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St Louis County Residential Rental Property Licensing Ordinance Tramples Property Rights

A  residential rental property licensing ordinance has been proposed in St Louis County by Councilman Michael O’Mara which would  prohibit an owner of residential property in unincorporated St. Louis County from renting or leasing their property without first paying a fee and obtaining a residential rental license.   The bill, which has been kept relatively quiet and is impossible to find on the website for the St Louis County Council other than listed on the agenda, will most likely be passed at the meeting of the St Louis County Council tomorrow evening.

While there are several municipalities in the St Louis area that currently require some sort of licensing or registration of rental property, and the issue of whether that is an infringement of property rights or not, is a topic I’m not going to address today.  Instead, I will just focus on some of the things in this proposed legislation that I feel, in my humble opinion, are egregious violations of property owner’s private property rights.  The bill, a draft of which can be read here, is bad in many ways, however below are the parts that violate private property rights the most. followed by my comments on each section: 

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  • 852.200 – 1. “No person without a residential rental license issued pursuant to this Code shall permit occupancy of or offer for rent or lease, residential rental property to any person as principal occupant who is either: i. not the record owner of the property or; ii. approved as an exempt occupant pursuant to this Code.  2.  Upon the filing and approval of an exemption declaration pursuant to this Code, no residential rental license shall be required for non-owner occupancy of a parcel of residential rental property where the principal occupant(s) of such parcel are: (i) Beneficial owners of the property or; (ii)  Related to the owner of the property within the second degree of consanguinity.”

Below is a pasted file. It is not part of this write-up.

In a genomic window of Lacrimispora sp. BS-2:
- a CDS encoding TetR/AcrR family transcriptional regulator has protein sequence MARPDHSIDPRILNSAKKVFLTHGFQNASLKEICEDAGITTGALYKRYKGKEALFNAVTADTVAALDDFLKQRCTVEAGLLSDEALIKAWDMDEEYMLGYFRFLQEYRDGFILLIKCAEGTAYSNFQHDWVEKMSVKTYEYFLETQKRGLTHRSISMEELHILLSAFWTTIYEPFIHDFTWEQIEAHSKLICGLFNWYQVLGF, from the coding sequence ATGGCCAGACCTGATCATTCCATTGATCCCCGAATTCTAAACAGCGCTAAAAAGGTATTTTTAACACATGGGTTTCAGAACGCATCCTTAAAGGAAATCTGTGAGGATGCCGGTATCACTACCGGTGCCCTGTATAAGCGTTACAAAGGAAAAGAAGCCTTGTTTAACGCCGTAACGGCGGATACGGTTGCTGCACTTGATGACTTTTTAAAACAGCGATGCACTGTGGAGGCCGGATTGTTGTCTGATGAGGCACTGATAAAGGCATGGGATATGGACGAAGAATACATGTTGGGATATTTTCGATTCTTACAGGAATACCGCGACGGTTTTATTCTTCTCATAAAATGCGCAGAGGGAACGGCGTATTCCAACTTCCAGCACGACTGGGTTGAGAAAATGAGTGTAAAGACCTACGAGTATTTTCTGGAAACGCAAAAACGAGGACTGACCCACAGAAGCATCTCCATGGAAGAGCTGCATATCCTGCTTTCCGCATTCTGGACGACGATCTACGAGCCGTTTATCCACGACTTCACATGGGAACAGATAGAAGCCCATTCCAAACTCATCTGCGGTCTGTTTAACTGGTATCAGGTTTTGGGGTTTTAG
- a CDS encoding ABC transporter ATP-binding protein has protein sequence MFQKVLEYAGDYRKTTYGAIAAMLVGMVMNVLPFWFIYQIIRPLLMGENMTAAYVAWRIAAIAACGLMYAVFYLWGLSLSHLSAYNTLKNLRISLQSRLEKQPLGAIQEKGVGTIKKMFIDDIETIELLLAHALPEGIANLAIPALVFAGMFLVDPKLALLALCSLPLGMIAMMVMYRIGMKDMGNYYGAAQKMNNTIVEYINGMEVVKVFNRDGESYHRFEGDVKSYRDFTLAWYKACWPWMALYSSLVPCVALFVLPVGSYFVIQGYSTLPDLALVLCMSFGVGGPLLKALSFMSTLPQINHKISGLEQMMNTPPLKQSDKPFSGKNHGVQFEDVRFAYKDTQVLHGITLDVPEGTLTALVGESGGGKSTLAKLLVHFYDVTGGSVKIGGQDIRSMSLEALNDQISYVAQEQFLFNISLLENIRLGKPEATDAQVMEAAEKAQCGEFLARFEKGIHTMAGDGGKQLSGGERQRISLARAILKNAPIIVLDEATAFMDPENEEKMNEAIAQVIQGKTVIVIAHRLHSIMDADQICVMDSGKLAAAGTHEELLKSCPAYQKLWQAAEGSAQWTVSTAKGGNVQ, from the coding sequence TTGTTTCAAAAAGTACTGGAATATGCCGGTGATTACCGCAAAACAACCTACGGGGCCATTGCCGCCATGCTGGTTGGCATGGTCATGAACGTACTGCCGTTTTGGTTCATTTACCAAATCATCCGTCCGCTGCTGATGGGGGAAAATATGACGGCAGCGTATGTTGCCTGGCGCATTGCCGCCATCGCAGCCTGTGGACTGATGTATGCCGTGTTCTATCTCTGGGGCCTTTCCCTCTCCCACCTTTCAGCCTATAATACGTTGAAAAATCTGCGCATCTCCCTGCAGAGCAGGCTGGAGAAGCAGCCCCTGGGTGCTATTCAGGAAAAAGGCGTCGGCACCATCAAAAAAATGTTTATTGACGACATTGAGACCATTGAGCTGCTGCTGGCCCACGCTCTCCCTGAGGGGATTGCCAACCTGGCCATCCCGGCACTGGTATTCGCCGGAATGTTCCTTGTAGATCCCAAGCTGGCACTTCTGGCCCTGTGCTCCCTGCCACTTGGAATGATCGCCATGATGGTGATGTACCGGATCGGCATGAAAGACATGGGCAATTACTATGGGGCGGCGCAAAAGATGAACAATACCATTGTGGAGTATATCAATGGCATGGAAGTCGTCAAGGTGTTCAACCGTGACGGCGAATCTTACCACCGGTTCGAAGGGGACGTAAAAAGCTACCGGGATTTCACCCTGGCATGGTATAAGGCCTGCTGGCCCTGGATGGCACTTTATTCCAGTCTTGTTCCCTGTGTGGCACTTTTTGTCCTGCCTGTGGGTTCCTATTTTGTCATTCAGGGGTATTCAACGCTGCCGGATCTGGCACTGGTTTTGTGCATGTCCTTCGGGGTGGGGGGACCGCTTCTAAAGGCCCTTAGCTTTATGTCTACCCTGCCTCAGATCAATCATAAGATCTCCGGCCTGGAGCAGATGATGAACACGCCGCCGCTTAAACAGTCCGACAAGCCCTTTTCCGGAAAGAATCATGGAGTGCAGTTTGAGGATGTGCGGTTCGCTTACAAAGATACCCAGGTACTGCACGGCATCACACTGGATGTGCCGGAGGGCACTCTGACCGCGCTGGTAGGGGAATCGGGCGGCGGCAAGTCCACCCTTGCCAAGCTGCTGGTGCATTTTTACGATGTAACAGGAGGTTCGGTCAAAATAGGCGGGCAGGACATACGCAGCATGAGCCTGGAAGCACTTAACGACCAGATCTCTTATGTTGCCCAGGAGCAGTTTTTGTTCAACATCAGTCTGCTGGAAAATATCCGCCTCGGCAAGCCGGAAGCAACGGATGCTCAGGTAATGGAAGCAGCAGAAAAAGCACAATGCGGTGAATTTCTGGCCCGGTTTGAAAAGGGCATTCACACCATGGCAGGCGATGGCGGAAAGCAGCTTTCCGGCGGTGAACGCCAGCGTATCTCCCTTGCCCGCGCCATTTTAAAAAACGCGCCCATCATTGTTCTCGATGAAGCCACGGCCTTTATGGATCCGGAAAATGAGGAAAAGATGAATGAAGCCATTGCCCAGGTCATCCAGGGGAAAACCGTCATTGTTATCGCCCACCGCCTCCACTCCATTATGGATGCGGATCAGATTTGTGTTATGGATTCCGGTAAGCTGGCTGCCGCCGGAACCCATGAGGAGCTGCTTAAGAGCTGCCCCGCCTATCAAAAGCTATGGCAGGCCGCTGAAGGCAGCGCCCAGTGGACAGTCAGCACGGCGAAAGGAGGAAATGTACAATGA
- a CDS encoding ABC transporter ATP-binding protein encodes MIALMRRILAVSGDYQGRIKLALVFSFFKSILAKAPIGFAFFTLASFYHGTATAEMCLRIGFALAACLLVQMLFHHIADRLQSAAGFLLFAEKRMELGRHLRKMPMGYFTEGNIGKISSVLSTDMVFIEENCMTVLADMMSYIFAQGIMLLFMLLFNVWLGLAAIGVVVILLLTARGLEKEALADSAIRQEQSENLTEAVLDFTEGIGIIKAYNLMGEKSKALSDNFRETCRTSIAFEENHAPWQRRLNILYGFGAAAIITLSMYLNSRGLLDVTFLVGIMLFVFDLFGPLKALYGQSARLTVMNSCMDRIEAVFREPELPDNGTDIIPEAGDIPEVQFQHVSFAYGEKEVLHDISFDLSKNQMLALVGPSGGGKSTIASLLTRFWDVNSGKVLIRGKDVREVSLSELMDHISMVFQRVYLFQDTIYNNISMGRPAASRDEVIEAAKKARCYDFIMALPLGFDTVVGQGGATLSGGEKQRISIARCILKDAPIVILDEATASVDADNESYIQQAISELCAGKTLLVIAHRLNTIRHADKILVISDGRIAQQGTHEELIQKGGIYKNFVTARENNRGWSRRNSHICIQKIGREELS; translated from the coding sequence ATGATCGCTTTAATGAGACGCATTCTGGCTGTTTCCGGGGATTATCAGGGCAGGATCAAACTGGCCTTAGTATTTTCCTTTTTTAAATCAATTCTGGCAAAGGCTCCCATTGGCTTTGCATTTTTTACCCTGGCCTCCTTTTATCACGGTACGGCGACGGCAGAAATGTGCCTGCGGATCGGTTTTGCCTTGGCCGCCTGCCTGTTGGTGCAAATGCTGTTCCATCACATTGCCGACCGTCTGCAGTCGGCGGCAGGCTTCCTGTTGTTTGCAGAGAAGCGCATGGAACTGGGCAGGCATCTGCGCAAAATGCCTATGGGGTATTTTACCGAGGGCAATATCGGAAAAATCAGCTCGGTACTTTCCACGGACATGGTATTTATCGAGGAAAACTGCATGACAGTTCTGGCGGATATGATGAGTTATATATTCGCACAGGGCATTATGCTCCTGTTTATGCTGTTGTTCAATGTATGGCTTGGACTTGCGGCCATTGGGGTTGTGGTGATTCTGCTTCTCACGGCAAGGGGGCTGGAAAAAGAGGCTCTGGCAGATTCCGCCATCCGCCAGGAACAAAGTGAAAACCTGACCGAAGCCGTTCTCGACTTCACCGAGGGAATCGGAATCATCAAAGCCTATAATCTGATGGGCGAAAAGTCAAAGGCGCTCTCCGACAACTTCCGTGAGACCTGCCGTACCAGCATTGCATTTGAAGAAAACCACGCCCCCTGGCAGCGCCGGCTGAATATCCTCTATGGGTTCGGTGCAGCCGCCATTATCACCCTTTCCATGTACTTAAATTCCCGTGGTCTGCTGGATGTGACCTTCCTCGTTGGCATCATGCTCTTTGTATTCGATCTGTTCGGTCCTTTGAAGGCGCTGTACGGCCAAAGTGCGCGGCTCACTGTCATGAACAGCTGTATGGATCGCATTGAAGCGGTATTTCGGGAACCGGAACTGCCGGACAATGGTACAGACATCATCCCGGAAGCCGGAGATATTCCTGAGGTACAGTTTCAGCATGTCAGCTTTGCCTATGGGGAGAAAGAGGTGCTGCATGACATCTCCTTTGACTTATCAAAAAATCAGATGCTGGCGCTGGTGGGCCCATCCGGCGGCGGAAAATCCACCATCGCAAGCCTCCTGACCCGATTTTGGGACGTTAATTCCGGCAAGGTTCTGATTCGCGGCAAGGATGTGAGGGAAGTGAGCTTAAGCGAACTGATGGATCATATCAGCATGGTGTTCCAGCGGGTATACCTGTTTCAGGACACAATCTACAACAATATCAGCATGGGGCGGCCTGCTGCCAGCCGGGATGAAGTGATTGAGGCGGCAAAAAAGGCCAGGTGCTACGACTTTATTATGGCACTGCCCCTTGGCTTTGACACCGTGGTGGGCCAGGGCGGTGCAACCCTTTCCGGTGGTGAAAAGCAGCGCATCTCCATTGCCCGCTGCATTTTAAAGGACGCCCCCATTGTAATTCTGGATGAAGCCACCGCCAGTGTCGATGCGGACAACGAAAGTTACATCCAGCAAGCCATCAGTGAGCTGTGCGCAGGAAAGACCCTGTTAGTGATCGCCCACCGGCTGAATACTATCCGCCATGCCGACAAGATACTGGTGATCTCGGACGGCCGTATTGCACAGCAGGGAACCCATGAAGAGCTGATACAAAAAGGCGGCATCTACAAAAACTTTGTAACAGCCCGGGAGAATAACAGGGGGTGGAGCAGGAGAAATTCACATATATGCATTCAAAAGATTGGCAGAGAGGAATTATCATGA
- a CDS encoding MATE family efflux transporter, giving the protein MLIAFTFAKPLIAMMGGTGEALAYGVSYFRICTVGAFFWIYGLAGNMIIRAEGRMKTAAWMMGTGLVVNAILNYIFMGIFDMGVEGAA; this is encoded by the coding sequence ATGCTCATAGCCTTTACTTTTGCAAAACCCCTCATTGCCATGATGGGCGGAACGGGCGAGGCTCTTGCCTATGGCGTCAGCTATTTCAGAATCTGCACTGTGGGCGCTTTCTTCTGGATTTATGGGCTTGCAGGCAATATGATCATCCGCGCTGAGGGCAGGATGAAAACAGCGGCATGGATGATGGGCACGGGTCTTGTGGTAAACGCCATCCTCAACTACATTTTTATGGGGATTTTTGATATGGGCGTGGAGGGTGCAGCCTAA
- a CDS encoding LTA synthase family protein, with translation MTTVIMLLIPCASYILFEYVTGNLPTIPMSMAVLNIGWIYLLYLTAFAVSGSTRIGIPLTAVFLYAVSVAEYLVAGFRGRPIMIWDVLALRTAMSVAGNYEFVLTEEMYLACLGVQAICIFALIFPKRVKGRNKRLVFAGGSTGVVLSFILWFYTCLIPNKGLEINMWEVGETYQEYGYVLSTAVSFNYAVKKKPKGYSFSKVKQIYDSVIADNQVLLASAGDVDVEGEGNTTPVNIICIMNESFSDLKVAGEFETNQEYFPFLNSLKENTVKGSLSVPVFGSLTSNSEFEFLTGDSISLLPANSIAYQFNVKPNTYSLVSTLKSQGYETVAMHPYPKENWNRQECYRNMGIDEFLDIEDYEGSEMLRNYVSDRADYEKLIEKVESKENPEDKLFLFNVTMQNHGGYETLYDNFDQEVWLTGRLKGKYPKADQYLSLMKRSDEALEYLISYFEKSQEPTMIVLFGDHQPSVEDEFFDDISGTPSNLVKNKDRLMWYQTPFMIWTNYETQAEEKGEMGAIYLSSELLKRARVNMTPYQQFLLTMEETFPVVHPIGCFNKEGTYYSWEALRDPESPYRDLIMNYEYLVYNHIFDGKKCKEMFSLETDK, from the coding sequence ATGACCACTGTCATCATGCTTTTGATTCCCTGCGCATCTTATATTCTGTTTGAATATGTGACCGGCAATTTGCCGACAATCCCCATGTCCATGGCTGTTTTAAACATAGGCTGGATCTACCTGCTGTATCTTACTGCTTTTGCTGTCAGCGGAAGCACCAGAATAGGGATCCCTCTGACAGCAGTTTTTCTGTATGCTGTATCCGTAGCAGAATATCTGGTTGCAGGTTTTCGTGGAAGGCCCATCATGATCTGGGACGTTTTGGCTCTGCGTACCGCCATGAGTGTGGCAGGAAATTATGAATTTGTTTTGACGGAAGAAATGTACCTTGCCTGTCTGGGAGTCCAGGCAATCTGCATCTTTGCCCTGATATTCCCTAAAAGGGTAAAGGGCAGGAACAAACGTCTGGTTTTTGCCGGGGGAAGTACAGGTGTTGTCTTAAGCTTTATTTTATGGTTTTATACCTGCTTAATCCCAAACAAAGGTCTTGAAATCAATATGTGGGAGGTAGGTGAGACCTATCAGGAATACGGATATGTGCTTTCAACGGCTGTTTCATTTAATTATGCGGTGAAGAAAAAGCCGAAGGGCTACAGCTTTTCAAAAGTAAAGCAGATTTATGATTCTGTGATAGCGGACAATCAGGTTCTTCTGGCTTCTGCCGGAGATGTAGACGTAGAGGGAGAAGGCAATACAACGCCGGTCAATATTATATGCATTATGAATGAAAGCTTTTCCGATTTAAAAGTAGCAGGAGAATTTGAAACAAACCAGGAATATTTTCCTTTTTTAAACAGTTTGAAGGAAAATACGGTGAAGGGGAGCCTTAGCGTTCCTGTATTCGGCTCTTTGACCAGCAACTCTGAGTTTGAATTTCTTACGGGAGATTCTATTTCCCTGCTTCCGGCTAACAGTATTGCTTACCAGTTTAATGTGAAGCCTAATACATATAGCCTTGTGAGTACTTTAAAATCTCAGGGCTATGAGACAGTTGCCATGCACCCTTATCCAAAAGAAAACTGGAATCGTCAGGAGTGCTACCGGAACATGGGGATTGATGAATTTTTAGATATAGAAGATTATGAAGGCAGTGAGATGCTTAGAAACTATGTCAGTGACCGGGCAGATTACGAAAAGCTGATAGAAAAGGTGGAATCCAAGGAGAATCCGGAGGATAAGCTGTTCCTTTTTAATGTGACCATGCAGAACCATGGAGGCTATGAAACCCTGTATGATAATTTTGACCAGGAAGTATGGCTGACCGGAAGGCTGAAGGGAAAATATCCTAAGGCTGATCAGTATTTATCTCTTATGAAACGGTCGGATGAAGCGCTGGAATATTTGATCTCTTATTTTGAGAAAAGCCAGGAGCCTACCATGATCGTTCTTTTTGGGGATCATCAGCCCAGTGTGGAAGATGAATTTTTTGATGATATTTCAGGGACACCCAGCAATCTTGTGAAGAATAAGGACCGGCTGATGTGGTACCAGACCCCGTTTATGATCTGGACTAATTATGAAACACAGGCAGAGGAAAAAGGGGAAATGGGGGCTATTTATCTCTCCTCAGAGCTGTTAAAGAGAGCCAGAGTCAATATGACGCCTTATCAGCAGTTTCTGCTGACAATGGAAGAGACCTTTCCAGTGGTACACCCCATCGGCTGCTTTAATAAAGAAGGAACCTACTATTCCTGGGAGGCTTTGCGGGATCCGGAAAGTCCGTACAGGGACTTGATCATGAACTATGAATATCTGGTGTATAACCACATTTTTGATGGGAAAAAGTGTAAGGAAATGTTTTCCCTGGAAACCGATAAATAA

• This does not just apply to tenants but occupancy by anyone other than an owner or someone the director approves.
    • In (ii) it goes on to say who can occupy the property without owner getting a license.  An owner should be allowed to have a friend or relative stay in their property however,  this ordinance will require the owner to first pay a fee and obtain a landlord license.  There are exceptions; an owner can apply to the director and he can decide if it is ok to allow someone to stay in the owners home without paying rent and the owner not have to obtain a license (seems a little subjective) or, if the occupant is a relative, but then only up to the “second degree of consanguinity”.  Really?   So,  in other words, a property owner cannot allow their great grandfather, second cousin, or a friend stay in the property rent-free without and would be in violation of this ordinance if they don’t first pay for, and obtain a license or get an exemption from the director.
  • 825.350 -“Unless and until the annual application is filed by the owner and all fees due hereunder are paid in full, and all outstanding fines imposed by the St. Louis County Municipal Court for any housing, Property Maintenance or Building Code violations by such owner are paid in full, no residential rental license shall be issued to such owner nor shall any new occupancy permit be issued for the occupancy of any parcel of residential rental property of such owner. Failure to obtain and maintain a valid residential rental license shall constitute grounds for the revocation of all outstanding occupancy permits issued for any parcel of residential rental property of such owner.”